Unlucky Fox plays the Christmas cheer card

Ever wanted to make your own Fox network Christmas card? Now you can with this handy little app, send to critics this week via email. You can choose which Fox stars you want to party with om your card. I chose all the Canadians, ‘natch.
This gift of festive cheer follows a terrible bit of timing for the network. Late last week, I arrived home to find a box on my doorstep with all these quotes from Edgar Allen Poe scrawled all over it. Inside was a creepy Poe mask along with some screeners for The Following.
Now, the psychological thriller, which begins Jan. 21 on Fox and CTV, is probably the best new show of the season. Critics were high on it way back last June when screeners started arriving promoting all the new shows for 2012-13.
There are, however, disturbing and violent images in the pilot. The series finds lead actor Kevin Bacon’s character on the trail of a sicko serial killer who is threatening to strike again. This is a dark series, with “mature” content more often found on a U.S. cable network like FX (especially American Horror Story) or HBO.
Fox’s great misfortune is that the promotional package arrived on Friday, the day of the Sandy Hook elementary school shootings.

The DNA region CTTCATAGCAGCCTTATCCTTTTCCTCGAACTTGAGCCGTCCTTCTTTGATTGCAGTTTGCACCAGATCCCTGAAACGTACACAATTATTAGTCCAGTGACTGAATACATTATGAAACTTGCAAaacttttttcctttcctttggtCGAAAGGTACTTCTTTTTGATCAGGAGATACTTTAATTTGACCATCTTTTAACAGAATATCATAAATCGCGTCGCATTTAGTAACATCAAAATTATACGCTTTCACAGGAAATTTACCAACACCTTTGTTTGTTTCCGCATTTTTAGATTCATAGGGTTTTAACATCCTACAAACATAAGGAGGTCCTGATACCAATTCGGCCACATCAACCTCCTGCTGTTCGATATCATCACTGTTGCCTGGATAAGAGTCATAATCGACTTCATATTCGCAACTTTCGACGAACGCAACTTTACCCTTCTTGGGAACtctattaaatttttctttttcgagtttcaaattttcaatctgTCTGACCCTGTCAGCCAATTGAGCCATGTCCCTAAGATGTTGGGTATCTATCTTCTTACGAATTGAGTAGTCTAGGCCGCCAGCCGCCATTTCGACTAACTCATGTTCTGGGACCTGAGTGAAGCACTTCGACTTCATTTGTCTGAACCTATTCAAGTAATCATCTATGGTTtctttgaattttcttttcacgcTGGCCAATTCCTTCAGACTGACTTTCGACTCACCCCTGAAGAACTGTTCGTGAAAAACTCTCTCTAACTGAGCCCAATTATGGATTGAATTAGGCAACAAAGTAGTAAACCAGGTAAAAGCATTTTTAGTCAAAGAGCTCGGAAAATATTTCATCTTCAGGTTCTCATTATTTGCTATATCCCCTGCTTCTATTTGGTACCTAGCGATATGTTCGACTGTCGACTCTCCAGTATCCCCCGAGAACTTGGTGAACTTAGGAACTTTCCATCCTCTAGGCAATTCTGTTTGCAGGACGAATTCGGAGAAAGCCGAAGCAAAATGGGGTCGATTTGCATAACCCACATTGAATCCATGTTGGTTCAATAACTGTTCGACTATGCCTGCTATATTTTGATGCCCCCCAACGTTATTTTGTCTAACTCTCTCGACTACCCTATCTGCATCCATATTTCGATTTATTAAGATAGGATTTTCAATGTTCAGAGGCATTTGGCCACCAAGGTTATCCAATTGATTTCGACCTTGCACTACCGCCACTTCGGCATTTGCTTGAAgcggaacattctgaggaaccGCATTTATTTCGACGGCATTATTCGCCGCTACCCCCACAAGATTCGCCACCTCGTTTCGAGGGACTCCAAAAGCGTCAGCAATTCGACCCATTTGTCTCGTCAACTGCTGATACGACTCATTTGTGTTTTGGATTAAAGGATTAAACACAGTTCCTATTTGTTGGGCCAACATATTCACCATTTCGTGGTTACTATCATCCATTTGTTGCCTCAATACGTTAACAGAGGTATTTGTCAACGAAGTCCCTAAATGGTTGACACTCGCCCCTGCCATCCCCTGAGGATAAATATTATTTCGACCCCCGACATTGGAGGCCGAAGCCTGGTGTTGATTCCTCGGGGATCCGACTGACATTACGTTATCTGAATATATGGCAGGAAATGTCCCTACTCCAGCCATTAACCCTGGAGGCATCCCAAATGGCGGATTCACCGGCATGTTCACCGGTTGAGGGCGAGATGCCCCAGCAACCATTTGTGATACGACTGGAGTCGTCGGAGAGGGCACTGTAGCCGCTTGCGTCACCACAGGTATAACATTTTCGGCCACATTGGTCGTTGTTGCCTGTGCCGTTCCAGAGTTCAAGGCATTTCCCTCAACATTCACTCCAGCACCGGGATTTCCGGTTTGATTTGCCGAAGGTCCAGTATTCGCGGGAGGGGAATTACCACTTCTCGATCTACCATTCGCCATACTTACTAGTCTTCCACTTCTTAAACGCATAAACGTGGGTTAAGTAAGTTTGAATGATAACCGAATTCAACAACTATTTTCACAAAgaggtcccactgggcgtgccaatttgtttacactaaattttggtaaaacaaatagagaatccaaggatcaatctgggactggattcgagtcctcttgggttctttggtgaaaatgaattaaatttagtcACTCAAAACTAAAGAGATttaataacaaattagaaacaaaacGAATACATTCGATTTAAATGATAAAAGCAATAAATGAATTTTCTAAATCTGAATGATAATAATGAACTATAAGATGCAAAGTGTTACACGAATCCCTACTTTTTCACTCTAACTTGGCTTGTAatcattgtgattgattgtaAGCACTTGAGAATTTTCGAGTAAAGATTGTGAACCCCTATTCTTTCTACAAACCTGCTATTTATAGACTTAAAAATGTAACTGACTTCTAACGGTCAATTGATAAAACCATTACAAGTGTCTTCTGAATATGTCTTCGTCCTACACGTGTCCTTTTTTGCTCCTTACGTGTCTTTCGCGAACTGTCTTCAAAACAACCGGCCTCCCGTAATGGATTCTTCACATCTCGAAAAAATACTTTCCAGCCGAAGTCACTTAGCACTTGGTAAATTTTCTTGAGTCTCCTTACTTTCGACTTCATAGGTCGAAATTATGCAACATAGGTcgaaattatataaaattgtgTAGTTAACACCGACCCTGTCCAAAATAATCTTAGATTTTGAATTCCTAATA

They were sent out the day before, so the Fox publicity team had no way of knowing the tragedy in Connecticut would occur.
Still, the example underlines the risk associated with trying to promote a series like this. Selling fright with fright can come back to haunt you in this uncertain world.
Fox has weathered bad timing before. Kiefer Sutherland’s anti-terrorist drama 24 launched just as the world was exploding on 9/11. A scene in the pilot of an airplane exploding in the air nearly grounded the series. It took that entire first season for 24 to capture enough viewers to settle into a long run.

Opportunity missed? Letterman kept gun talk off the
table in segments Monday with guest Tom Cruise

This week, sensitive episodes of Haven, American Dad and Family Guy were pulled or rescheduled while season finales of Dexter and Homeland went ahead as planned. ABC briefly yanked an episode of Scandal showing children in peril off their web player. Gala premieres of the Quentin Tarantino film Django Unchained as well as Tom Cruise’s Jack Reacher were also cancelled out of respect for the families still grieving their loved ones.
Saturday Night Live showed great poise in their show-must-go-on weekend holiday-themed episode. Monday night, David Letterman, who has a son in grade school, also tackled the tragedy in Connecticut. He used his entire second segment to point out that there had been 70 school shootings in the United States since the Brady Bill was passed in 1994. “I’m not dumb enough to think that this is a problem with guns,” he said before going on to mention that guns can be found in 50% of U.S. households. He was encouraged by president Obama’s response so far and hoped it would lead to some action. Still, he seemed about as broken and bewildered as everyone else.

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